Essays from an Adventure, Part 3: Up and Away

Submitted by Mary on Wed, 04/04/2018 - 01:10

We had arrived at the airport two hours before our flight, like you’re supposed to. The trouble is that with a tiny regional airport like Springfield, getting through security takes next to no time, and we found ourselves with an hour and a half to sit and wait.
Once again, Amanda seemed completely calm and relaxed and I was trying desperately to imitate her, even though my mind, emotions, and internal organs were churning.
I don’t remember much about the wait, other than Aaron calling me to ask how things were going and to tell me he loved me and how excited he was for me. I hung on every word, feeling an aching desire to soak up every little bit of contact with him that I could. We said goodbye when his work break ended, and I went back to waiting.
Amanda was reading a book, but I was too distracted by aggressively avoiding thoughts of what was about to come.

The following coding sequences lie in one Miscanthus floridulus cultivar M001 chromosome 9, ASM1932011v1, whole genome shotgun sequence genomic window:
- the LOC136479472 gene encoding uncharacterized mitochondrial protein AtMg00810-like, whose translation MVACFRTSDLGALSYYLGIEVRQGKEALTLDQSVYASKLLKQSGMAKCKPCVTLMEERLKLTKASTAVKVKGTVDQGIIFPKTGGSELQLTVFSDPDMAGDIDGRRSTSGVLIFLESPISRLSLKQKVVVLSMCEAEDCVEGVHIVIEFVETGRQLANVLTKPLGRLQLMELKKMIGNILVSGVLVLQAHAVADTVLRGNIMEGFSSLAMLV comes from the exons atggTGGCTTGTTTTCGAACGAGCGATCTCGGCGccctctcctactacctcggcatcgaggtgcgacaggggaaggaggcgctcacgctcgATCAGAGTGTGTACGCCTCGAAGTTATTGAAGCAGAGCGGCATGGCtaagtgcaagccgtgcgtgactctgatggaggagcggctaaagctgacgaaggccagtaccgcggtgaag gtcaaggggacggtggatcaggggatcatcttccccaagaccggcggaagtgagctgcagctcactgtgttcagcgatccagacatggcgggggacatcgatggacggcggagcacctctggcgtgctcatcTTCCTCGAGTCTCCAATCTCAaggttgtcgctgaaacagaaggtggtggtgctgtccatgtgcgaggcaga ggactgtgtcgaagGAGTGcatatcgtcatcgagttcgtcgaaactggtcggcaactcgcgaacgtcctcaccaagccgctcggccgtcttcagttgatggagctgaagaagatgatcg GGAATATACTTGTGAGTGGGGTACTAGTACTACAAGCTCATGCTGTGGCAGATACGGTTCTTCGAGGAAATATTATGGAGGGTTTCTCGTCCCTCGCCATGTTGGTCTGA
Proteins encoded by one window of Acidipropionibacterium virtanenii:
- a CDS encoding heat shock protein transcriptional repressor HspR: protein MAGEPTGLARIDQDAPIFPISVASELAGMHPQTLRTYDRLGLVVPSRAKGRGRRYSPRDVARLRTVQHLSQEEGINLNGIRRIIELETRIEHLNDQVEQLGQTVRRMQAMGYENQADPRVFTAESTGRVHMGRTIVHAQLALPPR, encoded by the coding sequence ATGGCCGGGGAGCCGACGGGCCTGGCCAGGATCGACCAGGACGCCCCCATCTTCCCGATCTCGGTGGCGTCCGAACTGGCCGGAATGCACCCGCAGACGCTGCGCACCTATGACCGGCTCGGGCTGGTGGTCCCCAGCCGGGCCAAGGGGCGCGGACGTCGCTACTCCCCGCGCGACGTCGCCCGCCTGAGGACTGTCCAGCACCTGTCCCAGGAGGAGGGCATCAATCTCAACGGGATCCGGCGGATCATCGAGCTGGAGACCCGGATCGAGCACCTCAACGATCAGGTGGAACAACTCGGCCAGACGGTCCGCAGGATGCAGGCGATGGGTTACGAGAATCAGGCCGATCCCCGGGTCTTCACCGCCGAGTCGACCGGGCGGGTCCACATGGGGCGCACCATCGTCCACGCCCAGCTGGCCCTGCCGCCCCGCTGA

Excuse the cliché, but when our flight number was called, I was watching everything like a hawk. I felt it safe to assume that every other person present knew more about travelling than I did, so I watched everyone intently, terrified of doing the wrong thing, getting into the wrong boarding group (There are boarding groups?! Why have I never heard of this? Will I get in trouble if I get in the wrong one?), or failing to hear something important being said.
The line moved towards the tunnel-like doorway—a doorway that somehow seemed ominously magical. The lady at the desk was scanning passports. Here it was, the last test: What if my passport didn’t work? What if something went wrong and the whole trip had to be called off?
Cling! went the machine, and my ticket and passport were handed back to me, cleared for takeoff.
The tunnel was chilly and damp, and the sensation made me realize that I had expected it to be climate-controlled. Why, I wasn’t sure. I suppose I had just imagined the whole thing to be less…inelegant. Squeezing past the crew through the narrow doorway, through the plane’s kitchen area, and shuffling down the aisle to our seats, helplessly imposing upon the personal space of those already seated, was a far more close and clumsy business than I had anticipated.